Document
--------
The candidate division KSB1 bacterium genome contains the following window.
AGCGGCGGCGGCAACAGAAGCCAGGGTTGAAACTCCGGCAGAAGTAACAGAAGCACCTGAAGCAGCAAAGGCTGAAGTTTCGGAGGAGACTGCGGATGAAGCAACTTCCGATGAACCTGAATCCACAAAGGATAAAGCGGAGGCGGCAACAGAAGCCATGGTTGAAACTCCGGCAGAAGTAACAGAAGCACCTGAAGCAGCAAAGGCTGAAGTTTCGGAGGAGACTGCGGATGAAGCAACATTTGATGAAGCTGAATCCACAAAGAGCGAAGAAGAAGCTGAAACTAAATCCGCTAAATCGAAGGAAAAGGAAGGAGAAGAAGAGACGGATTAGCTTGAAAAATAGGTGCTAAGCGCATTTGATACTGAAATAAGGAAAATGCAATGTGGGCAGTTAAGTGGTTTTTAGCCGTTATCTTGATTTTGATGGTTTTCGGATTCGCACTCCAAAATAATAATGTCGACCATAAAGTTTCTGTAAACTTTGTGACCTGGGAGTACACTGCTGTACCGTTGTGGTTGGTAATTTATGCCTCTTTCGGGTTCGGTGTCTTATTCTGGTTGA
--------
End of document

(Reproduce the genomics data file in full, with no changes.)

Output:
The candidate division KSB1 bacterium genome contains the following window.
AGCGGCGGCGGCAACAGAAGCCAGGGTTGAAACTCCGGCAGAAGTAACAGAAGCACCTGAAGCAGCAAAGGCTGAAGTTTCGGAGGAGACTGCGGATGAAGCAACTTCCGATGAACCTGAATCCACAAAGGATAAAGCGGAGGCGGCAACAGAAGCCATGGTTGAAACTCCGGCAGAAGTAACAGAAGCACCTGAAGCAGCAAAGGCTGAAGTTTCGGAGGAGACTGCGGATGAAGCAACATTTGATGAAGCTGAATCCACAAAGAGCGAAGAAGAAGCTGAAACTAAATCCGCTAAATCGAAGGAAAAGGAAGGAGAAGAAGAGACGGATTAGCTTGAAAAATAGGTGCTAAGCGCATTTGATACTGAAATAAGGAAAATGCAATGTGGGCAGTTAAGTGGTTTTTAGCCGTTATCTTGATTTTGATGGTTTTCGGATTCGCACTCCAAAATAATAATGTCGACCATAAAGTTTCTGTAAACTTTGTGACCTGGGAGTACACTGCTGTACCGTTGTGGTTGGTAATTTATGCCTCTTTCGGGTTCGGTGTCTTATTCTGGTTGA